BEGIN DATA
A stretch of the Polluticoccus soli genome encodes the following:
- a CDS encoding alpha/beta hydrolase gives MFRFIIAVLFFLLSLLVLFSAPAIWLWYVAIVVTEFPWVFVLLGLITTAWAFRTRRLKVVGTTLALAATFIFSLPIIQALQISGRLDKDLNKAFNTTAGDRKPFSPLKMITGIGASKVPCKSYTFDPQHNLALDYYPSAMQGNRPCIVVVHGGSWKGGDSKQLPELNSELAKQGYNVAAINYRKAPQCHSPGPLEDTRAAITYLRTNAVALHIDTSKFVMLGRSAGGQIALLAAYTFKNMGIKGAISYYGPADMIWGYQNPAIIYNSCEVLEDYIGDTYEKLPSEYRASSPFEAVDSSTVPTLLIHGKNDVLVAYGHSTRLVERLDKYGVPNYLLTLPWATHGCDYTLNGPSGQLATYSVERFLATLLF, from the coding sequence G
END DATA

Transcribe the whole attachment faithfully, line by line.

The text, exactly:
A stretch of the Polluticoccus soli genome encodes the following:
- a CDS encoding alpha/beta hydrolase gives MFRFIIAVLFFLLSLLVLFSAPAIWLWYVAIVVTEFPWVFVLLGLITTAWAFRTRRLKVVGTTLALAATFIFSLPIIQALQISGRLDKDLNKAFNTTAGDRKPFSPLKMITGIGASKVPCKSYTFDPQHNLALDYYPSAMQGNRPCIVVVHGGSWKGGDSKQLPELNSELAKQGYNVAAINYRKAPQCHSPGPLEDTRAAITYLRTNAVALHIDTSKFVMLGRSAGGQIALLAAYTFKNMGIKGAISYYGPADMIWGYQNPAIIYNSCEVLEDYIGDTYEKLPSEYRASSPFEAVDSSTVPTLLIHGKNDVLVAYGHSTRLVERLDKYGVPNYLLTLPWATHGCDYTLNGPSGQLATYSVERFLATLLF, from the coding sequence G